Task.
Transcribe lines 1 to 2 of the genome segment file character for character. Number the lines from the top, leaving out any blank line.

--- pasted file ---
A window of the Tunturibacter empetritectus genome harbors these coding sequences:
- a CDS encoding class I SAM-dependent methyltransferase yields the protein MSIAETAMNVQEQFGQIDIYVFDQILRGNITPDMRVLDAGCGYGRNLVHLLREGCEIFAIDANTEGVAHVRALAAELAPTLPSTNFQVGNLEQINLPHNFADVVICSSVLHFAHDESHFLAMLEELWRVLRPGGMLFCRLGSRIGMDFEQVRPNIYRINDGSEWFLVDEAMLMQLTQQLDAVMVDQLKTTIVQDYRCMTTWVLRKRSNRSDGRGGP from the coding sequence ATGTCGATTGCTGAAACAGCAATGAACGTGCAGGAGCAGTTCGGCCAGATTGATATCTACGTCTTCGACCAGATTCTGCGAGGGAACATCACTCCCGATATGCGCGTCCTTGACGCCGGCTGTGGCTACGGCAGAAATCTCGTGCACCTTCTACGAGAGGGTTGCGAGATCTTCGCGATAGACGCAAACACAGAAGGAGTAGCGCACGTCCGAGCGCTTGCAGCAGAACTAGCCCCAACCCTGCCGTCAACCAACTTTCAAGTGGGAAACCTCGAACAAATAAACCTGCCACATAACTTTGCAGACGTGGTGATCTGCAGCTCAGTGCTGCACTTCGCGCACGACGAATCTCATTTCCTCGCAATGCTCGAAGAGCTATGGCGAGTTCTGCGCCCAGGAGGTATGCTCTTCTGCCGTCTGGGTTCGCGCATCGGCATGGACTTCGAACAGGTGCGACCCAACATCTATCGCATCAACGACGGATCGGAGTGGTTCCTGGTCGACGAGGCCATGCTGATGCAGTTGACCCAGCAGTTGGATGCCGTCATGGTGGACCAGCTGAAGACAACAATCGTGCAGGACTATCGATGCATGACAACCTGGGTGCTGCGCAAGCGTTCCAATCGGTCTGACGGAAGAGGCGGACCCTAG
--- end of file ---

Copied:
A window of the Tunturibacter empetritectus genome harbors these coding sequences:
- a CDS encoding class I SAM-dependent methyltransferase yields the protein MSIAETAMNVQEQFGQIDIYVFDQILRGNITPDMRVLDAGCGYGRNLVHLLREGCEIFAIDANTEGVAHVRALAAELAPTLPSTNFQVGNLEQINLPHNFADVVICSSVLHFAHDESHFLAMLEELWRVLRPGGMLFCRLGSRIGMDFEQVRPNIYRINDGSEWFLVDEAMLMQLTQQLDAVMVDQLKTTIVQDYRCMTTWVLRKRSNRSDGRGGP from the coding sequence ATGTCGATTGCTGAAACAGCAATGAACGTGCAGGAGCAGTTCGGCCAGATTGATATCTACGTCTTCGACCAGATTCTGCGAGGGAACATCACTCCCGATATGCGCGTCCTTGACGCCGGCTGTGGCTACGGCAGAAATCTCGTGCACCTTCTACGAGAGGGTTGCGAGATCTTCGCGATAGACGCAAACACAGAAGGAGTAGCGCACGTCCGAGCGCTTGCAGCAGAACTAGCCCCAACCCTGCCGTCAACCAACTTTCAAGTGGGAAACCTCGAACAAATAAACCTGCCACATAACTTTGCAGACGTGGTGATCTGCAGCTCAGTGCTGCACTTCGCGCACGACGAATCTCATTTCCTCGCAATGCTCGAAGAGCTATGGCGAGTTCTGCGCCCAGGAGGTATGCTCTTCTGCCGTCTGGGTTCGCGCATCGGCATGGACTTCGAACAGGTGCGACCCAACATCTATCGCATCAACGACGGATCGGAGTGGTTCCTGGTCGACGAGGCCATGCTGATGCAGTTGACCCAGCAGTTGGATGCCGTCATGGTGGACCAGCTGAAGACAACAATCGTGCAGGACTATCGATGCATGACAACCTGGGTGCTGCGCAAGCGTTCCAATCGGTCTGACGGAAGAGGCGGACCCTAG